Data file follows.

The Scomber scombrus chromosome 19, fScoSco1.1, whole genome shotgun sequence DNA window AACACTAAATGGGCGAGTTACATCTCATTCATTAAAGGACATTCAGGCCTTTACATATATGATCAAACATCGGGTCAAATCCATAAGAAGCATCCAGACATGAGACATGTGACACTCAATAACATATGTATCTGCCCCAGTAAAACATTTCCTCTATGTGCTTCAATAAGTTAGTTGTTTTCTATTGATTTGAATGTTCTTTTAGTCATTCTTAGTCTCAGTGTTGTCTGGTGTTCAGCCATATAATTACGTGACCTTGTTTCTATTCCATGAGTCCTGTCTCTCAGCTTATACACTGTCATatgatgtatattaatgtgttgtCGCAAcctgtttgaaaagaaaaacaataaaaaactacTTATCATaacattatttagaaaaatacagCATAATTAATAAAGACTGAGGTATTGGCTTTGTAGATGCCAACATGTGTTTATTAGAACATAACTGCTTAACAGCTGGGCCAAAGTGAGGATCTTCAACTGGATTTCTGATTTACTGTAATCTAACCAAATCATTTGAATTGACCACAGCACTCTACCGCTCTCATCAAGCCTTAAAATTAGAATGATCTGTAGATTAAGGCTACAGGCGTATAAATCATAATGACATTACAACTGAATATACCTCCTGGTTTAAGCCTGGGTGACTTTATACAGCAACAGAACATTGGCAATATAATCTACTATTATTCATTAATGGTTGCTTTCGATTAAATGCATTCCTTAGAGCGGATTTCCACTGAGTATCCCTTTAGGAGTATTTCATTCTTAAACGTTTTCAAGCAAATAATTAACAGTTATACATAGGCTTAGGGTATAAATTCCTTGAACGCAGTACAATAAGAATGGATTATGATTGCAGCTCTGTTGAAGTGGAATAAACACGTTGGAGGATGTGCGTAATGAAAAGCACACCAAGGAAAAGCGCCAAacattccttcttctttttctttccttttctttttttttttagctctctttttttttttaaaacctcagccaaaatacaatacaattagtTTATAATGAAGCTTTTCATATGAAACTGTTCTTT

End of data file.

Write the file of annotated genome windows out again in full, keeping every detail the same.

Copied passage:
The Scomber scombrus chromosome 19, fScoSco1.1, whole genome shotgun sequence DNA window AACACTAAATGGGCGAGTTACATCTCATTCATTAAAGGACATTCAGGCCTTTACATATATGATCAAACATCGGGTCAAATCCATAAGAAGCATCCAGACATGAGACATGTGACACTCAATAACATATGTATCTGCCCCAGTAAAACATTTCCTCTATGTGCTTCAATAAGTTAGTTGTTTTCTATTGATTTGAATGTTCTTTTAGTCATTCTTAGTCTCAGTGTTGTCTGGTGTTCAGCCATATAATTACGTGACCTTGTTTCTATTCCATGAGTCCTGTCTCTCAGCTTATACACTGTCATatgatgtatattaatgtgttgtCGCAAcctgtttgaaaagaaaaacaataaaaaactacTTATCATaacattatttagaaaaatacagCATAATTAATAAAGACTGAGGTATTGGCTTTGTAGATGCCAACATGTGTTTATTAGAACATAACTGCTTAACAGCTGGGCCAAAGTGAGGATCTTCAACTGGATTTCTGATTTACTGTAATCTAACCAAATCATTTGAATTGACCACAGCACTCTACCGCTCTCATCAAGCCTTAAAATTAGAATGATCTGTAGATTAAGGCTACAGGCGTATAAATCATAATGACATTACAACTGAATATACCTCCTGGTTTAAGCCTGGGTGACTTTATACAGCAACAGAACATTGGCAATATAATCTACTATTATTCATTAATGGTTGCTTTCGATTAAATGCATTCCTTAGAGCGGATTTCCACTGAGTATCCCTTTAGGAGTATTTCATTCTTAAACGTTTTCAAGCAAATAATTAACAGTTATACATAGGCTTAGGGTATAAATTCCTTGAACGCAGTACAATAAGAATGGATTATGATTGCAGCTCTGTTGAAGTGGAATAAACACGTTGGAGGATGTGCGTAATGAAAAGCACACCAAGGAAAAGCGCCAAacattccttcttctttttctttccttttctttttttttttagctctctttttttttttaaaacctcagccaaaatacaatacaattagtTTATAATGAAGCTTTTCATATGAAACTGTTCTTT